Well, you cleared the first hurdle. You chose a system. That really is quite a difficult thing for beginners because it will shape your path that you follow as you grow in the hobby. We tend to stick with a particular mount system for years due to the expense of replacing the lenses you accumulate.
So I am a Nikon user and not really qualified to speculate on the wisdom of keeping you 2 kit lenses or replacing them with a single 18-200mm in the Canon world. My first DSLR kit was with a single 18-135mm kit lens. For outdoor landscape and nature subjects like I do often, it was a good lens to use, but suffered from chromatic aberrations badly. If I had followed the 18-55mm and 55-200mm separate lenses path many other people did back then, I suspect I would have had better images overall in the early years as those lenses in Nikon version were known to be better on chromatic stuff than the all-in-one zoom 18-135mm. But out on hikes, it was very nice to just zoom out for a landscape image, then still be able to zoom in on a bird or butterfly on the fly as the opportunity presented itself. If I worked on street subjects or indoors more, I think I would see the 2 lens system as the wiser choice.
One thing I can say for sure is if you are looking to take indoor photos at family gatherings (and people will look to you as that person if you have a good camera), consider a fast normal prime lens as your next lens. The ability to avoid using a flash in that situation just gives more natural poses and your subjects will be more at-ease in general. Next, if your auto-mode is deploying the pop-up flash often, then it may be wise to consider a hot-shoe speedlight that can be tilted to bounce off the ceiling. You may think the built-in speedlight is good enough, until you see how bounced flash looks in the same setting. If your main work is outdoors, then your pop-up flash may be all you need for years to just add fill to a back-light subject.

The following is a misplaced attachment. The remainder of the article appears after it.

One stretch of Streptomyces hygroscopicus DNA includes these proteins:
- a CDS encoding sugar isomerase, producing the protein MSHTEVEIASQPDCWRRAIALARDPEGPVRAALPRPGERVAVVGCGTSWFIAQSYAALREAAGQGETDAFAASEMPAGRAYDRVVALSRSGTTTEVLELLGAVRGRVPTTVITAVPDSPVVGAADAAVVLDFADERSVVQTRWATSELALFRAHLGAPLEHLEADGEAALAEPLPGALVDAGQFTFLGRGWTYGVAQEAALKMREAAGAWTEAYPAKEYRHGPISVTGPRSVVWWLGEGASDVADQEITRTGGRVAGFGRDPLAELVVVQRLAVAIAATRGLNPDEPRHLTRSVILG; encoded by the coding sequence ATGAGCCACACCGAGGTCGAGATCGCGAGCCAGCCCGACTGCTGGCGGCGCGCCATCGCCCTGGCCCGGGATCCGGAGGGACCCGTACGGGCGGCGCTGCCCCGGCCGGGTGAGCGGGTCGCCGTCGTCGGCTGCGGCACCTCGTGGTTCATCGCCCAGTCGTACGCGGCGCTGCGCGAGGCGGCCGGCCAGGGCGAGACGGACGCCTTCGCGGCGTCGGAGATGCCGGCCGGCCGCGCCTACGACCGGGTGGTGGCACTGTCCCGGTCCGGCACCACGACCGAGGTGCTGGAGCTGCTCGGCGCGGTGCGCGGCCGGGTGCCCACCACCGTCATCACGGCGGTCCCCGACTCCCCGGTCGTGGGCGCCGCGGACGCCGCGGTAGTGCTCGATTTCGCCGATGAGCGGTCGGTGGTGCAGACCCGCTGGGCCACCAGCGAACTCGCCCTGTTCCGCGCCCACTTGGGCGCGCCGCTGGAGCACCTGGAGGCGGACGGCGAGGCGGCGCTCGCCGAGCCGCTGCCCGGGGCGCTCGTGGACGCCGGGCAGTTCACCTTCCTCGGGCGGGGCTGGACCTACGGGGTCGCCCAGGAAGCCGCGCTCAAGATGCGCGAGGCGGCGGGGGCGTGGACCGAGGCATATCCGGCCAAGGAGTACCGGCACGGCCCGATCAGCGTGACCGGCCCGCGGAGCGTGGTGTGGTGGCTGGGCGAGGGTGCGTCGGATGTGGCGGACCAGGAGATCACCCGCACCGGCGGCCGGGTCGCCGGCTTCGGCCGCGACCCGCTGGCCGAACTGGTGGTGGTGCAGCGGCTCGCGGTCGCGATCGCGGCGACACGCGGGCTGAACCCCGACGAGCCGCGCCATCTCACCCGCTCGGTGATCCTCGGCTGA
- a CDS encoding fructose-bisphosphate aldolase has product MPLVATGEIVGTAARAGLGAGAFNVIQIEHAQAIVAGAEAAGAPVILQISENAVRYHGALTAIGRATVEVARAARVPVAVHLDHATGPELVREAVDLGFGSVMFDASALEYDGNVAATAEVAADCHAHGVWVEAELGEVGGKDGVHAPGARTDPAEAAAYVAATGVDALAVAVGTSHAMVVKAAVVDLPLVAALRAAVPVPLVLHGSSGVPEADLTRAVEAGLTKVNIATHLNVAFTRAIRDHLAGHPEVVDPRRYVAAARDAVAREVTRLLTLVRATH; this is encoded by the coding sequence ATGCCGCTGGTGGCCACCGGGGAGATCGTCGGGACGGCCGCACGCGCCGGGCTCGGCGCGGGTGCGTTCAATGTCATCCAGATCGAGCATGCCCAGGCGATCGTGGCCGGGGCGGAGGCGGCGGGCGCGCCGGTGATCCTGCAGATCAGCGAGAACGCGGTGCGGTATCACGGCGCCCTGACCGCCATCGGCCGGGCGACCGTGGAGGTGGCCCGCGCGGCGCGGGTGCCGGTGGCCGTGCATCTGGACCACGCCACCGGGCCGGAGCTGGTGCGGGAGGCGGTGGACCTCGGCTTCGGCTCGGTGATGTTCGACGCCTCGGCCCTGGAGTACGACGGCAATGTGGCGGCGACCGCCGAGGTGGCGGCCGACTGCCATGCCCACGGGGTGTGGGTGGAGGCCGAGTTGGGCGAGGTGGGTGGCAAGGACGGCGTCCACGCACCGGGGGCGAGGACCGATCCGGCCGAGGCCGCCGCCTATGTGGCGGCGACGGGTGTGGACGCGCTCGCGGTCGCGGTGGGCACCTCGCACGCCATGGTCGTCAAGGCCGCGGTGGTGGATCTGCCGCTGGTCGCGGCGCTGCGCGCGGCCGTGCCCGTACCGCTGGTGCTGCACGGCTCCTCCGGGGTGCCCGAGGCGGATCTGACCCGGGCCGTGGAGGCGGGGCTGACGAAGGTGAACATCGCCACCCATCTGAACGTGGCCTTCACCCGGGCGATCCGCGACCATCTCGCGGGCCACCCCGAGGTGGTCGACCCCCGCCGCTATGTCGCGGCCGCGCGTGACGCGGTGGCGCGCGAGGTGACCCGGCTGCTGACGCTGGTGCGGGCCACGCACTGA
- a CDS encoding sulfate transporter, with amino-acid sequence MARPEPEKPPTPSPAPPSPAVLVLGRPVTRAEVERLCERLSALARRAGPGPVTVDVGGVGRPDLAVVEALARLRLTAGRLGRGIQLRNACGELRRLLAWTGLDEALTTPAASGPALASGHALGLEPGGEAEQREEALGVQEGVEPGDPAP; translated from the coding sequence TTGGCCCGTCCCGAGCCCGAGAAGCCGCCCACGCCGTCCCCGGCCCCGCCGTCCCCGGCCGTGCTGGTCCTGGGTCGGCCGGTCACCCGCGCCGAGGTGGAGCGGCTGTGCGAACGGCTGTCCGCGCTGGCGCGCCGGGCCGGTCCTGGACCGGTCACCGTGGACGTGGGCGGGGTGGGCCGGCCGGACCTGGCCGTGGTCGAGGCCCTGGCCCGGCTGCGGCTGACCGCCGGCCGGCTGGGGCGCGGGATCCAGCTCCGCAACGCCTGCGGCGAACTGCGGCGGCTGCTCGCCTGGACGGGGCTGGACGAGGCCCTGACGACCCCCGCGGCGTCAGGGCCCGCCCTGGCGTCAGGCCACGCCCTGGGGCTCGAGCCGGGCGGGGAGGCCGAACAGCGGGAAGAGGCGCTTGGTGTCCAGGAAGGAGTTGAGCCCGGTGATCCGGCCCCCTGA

What do I actually use 10 years after my first DSLR purchase? I bought a Tamron 18-270mm all-in-one zoom which basically retired the 18-135mm Nikon lens. Better range, vibration compensation, and better image quality. I bought a 35mm f1.8 prime lens as the "fast normal". It makes a nice compact package for get-togethers with family and friends. I just this year purchased a Sigma 18-35mm f1.8 zoom, and it may wind up replacing that 35mm prime, but it is quite a bit more bulky. The 35mm prime will continue to earn it's keep I think. I use an older 70-300mm tele-zoom for nature and sports subjects. I have many shots of eagles with that lens. I also have a Tamron 90mm prime lens. Actually I am on my 2nd 90mm as I used an 1990's vintage version for 9 years and upgraded to the most current version this year. I use it as a macro lens, and I like to take portraits of my watch collection with it. Also good for people portraits, but I don't do that very often. I have 2 speedlights, mainly because I realized after buying the SB-400 that I really could use the extra power and flexibility of the SB-600. I don't use a flash in my style of photography enough to justify buying the top-level Nikon speedlight (currently SB-900).
And yes, there really should be a good-quality tripod in your future too. It helps everything.